Toshio Ban's artwork is friendly, clean, photo-referenced to the hilt (some of the original photos can be seen in Helen McCarthy's excellent The Art Of Osamu Tezuka), and close to Tezuka's own style but not so close that the bits of Tezuka's own work seen occasionally don't stand out as wildly individualistic. The Osamu Tezuka Story proves Tezuka's own thesis of the universality of cartooning as a visual language, reminding us all of the vast market for educational, vocational, historical, and otherwise informational comics, a market that Japan has embraced wholeheartedly while the rest of the world makes do with Ikea assembly guides and comics about military courtesy or Dagwood's mental health problems.

Frederik Schodt's adaptation grapples with entire lifetimes and cultures, world wars, Japanese educational and medical institutions, the ins and outs of the manga industry, right down to specific animation techniques and obscure Japanese insects, yet never fails to keep the material relevant, interesting, and accessible to the general reader. Schodt served as Tezuka's translator on some of his American visits, giving us the unique situation where a translator is translating scenes of himself translating. Time really is a flat circle, I guess.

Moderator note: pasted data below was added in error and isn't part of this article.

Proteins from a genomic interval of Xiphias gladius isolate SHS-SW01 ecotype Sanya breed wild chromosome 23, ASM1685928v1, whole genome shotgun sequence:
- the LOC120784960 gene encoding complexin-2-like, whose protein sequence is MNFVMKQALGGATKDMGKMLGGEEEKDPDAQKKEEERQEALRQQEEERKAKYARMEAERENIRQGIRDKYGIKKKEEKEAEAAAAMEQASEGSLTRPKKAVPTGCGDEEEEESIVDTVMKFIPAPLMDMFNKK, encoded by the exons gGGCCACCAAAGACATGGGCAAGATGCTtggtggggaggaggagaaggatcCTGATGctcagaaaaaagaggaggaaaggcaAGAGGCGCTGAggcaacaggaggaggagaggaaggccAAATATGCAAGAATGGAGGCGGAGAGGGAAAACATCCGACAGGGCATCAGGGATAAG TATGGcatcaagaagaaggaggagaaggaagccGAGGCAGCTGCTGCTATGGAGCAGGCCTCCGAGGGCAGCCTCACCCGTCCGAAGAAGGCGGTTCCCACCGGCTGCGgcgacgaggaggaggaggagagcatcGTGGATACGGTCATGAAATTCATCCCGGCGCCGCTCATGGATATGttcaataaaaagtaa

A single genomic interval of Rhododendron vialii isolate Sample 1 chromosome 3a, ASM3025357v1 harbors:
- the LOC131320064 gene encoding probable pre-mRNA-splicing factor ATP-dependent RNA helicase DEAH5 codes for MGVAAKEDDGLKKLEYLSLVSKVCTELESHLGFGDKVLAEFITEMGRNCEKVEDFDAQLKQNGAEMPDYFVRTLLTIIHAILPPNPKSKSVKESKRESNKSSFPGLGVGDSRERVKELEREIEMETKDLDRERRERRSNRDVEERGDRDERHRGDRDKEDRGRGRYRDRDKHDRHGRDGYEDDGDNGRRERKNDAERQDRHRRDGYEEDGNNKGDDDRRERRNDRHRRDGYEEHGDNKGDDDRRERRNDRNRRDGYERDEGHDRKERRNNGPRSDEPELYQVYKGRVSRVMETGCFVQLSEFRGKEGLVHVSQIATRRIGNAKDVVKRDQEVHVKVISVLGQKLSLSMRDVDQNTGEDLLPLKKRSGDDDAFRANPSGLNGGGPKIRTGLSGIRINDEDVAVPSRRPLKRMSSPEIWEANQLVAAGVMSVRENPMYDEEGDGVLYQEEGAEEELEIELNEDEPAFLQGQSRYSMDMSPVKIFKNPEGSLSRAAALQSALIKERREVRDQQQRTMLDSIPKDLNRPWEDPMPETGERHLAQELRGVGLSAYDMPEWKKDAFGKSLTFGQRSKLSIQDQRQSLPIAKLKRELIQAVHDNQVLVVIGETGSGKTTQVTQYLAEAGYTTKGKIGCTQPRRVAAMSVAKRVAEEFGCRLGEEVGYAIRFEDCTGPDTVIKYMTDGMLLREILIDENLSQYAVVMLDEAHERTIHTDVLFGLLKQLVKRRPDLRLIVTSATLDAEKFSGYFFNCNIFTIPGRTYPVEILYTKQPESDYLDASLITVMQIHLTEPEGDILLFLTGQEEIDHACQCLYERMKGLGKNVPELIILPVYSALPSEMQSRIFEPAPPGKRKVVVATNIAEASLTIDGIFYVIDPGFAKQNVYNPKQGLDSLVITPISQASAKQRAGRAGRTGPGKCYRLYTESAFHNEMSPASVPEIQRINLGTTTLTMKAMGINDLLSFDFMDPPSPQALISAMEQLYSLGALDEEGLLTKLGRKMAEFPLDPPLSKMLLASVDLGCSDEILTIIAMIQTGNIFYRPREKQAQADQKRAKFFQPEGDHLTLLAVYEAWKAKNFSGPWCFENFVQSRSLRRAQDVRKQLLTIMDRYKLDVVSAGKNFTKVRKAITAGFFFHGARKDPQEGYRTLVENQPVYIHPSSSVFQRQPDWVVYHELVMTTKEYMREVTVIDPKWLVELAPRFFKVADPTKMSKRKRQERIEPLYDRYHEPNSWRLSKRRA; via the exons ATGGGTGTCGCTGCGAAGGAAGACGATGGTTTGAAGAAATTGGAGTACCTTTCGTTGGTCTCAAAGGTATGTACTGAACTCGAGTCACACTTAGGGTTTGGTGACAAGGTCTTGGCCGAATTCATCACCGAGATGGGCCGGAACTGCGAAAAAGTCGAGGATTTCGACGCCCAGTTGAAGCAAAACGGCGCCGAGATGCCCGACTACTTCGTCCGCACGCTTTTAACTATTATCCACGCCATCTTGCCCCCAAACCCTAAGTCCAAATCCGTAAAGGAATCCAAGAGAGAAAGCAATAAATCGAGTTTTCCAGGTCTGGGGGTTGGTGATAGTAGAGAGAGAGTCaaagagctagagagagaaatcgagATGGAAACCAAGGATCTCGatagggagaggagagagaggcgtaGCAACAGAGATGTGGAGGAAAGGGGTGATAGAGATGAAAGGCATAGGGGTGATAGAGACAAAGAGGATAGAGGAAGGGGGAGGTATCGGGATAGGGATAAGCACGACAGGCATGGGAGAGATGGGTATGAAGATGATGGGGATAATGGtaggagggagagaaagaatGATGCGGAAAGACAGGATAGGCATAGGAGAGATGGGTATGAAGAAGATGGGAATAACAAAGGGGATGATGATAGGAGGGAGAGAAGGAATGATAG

Every once in awhile the book feels the need to emphasize Tezuka's genius by describing his otherworldly excellence in fields unrelated to manga; astounding onlookers by mastering "extremely difficult scores" without any formal piano training, memorizing phone numbers, dictating telegrams, comprehending highly specialized texts, and caricaturing classmates from memory. Listing these prosaic "achievements" only adds a hagiographic tone to the text, and anyway, they're completely overshadowed by the tremendous achievements Tezuka actually did achieve in his actual recorded career.